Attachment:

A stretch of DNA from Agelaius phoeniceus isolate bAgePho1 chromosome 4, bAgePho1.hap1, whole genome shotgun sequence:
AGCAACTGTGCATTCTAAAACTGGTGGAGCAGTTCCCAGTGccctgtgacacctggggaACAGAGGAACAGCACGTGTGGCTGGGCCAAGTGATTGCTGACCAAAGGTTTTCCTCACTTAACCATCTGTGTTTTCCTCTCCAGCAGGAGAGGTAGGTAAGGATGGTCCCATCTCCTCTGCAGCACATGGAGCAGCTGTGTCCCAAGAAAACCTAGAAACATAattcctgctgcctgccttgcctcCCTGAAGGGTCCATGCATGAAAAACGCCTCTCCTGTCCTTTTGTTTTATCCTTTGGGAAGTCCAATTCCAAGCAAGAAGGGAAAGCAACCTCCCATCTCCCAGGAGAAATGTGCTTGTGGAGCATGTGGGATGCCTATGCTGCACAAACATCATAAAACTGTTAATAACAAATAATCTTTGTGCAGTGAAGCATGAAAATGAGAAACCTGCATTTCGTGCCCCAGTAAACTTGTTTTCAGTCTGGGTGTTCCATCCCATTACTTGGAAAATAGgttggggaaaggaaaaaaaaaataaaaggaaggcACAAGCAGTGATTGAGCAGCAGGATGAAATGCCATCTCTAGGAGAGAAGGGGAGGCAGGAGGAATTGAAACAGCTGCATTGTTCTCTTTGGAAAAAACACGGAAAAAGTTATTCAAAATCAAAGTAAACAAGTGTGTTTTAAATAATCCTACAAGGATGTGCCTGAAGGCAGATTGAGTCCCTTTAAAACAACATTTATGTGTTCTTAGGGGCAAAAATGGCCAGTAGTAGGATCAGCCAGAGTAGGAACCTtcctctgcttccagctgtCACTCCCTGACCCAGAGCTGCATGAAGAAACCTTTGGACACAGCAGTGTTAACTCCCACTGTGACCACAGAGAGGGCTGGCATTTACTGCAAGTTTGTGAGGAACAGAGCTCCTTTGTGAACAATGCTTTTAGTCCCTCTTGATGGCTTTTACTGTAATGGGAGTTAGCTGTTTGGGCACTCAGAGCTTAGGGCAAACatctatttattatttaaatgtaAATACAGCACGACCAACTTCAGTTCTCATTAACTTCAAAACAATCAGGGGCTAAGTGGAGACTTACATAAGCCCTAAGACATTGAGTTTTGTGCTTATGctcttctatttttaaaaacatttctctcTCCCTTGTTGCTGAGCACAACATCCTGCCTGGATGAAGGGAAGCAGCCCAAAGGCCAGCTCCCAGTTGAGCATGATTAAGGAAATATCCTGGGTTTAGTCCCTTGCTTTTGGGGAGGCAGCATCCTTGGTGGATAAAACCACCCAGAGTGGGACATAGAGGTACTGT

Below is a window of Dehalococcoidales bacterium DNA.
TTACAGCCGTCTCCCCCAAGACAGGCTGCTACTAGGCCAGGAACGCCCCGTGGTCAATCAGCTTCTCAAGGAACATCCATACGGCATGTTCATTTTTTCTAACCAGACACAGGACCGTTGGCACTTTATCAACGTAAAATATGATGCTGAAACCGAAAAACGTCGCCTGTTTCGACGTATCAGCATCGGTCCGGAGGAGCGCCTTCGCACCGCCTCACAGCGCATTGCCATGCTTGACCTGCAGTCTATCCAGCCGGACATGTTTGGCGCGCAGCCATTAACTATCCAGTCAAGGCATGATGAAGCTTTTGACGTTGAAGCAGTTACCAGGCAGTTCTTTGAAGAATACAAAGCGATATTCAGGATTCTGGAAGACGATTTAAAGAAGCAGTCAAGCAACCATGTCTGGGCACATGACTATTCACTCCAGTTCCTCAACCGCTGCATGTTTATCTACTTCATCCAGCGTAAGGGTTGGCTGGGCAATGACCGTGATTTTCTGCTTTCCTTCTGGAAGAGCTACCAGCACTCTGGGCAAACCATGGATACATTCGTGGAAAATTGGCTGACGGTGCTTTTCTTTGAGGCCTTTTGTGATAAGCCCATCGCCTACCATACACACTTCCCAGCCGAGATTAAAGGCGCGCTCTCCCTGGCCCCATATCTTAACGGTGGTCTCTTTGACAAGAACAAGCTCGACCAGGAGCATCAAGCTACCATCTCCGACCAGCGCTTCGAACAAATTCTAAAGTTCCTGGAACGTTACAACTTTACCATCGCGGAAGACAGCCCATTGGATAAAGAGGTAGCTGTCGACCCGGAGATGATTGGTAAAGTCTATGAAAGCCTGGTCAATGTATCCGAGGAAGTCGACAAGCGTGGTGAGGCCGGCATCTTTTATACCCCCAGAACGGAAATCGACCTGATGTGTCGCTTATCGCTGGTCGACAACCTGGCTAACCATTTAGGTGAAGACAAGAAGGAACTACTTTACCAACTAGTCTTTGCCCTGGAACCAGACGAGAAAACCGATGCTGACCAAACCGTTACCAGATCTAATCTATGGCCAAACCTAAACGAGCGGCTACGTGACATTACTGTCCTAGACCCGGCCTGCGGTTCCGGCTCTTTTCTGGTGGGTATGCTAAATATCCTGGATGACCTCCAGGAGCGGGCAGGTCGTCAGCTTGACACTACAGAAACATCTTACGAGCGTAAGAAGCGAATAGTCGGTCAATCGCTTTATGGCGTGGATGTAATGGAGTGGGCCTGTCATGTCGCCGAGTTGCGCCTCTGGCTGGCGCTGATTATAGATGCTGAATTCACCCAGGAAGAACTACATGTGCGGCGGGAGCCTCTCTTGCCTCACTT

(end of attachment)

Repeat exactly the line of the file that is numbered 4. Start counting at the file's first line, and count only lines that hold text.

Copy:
TTACAGCCGTCTCCCCCAAGACAGGCTGCTACTAGGCCAGGAACGCCCCGTGGTCAATCAGCTTCTCAAGGAACATCCATACGGCATGTTCATTTTTTCTAACCAGACACAGGACCGTTGGCACTTTATCAACGTAAAATATGATGCTGAAACCGAAAAACGTCGCCTGTTTCGACGTATCAGCATCGGTCCGGAGGAGCGCCTTCGCACCGCCTCACAGCGCATTGCCATGCTTGACCTGCAGTCTATCCAGCCGGACATGTTTGGCGCGCAGCCATTAACTATCCAGTCAAGGCATGATGAAGCTTTTGACGTTGAAGCAGTTACCAGGCAGTTCTTTGAAGAATACAAAGCGATATTCAGGATTCTGGAAGACGATTTAAAGAAGCAGTCAAGCAACCATGTCTGGGCACATGACTATTCACTCCAGTTCCTCAACCGCTGCATGTTTATCTACTTCATCCAGCGTAAGGGTTGGCTGGGCAATGACCGTGATTTTCTGCTTTCCTTCTGGAAGAGCTACCAGCACTCTGGGCAAACCATGGATACATTCGTGGAAAATTGGCTGACGGTGCTTTTCTTTGAGGCCTTTTGTGATAAGCCCATCGCCTACCATACACACTTCCCAGCCGAGATTAAAGGCGCGCTCTCCCTGGCCCCATATCTTAACGGTGGTCTCTTTGACAAGAACAAGCTCGACCAGGAGCATCAAGCTACCATCTCCGACCAGCGCTTCGAACAAATTCTAAAGTTCCTGGAACGTTACAACTTTACCATCGCGGAAGACAGCCCATTGGATAAAGAGGTAGCTGTCGACCCGGAGATGATTGGTAAAGTCTATGAAAGCCTGGTCAATGTATCCGAGGAAGTCGACAAGCGTGGTGAGGCCGGCATCTTTTATACCCCCAGAACGGAAATCGACCTGATGTGTCGCTTATCGCTGGTCGACAACCTGGCTAACCATTTAGGTGAAGACAAGAAGGAACTACTTTACCAACTAGTCTTTGCCCTGGAACCAGACGAGAAAACCGATGCTGACCAAACCGTTACCAGATCTAATCTATGGCCAAACCTAAACGAGCGGCTACGTGACATTACTGTCCTAGACCCGGCCTGCGGTTCCGGCTCTTTTCTGGTGGGTATGCTAAATATCCTGGATGACCTCCAGGAGCGGGCAGGTCGTCAGCTTGACACTACAGAAACATCTTACGAGCGTAAGAAGCGAATAGTCGGTCAATCGCTTTATGGCGTGGATGTAATGGAGTGGGCCTGTCATGTCGCCGAGTTGCGCCTCTGGCTGGCGCTGATTATAGATGCTGAATTCACCCAGGAAGAACTACATGTGCGGCGGGAGCCTCTCTTGCCTCACTT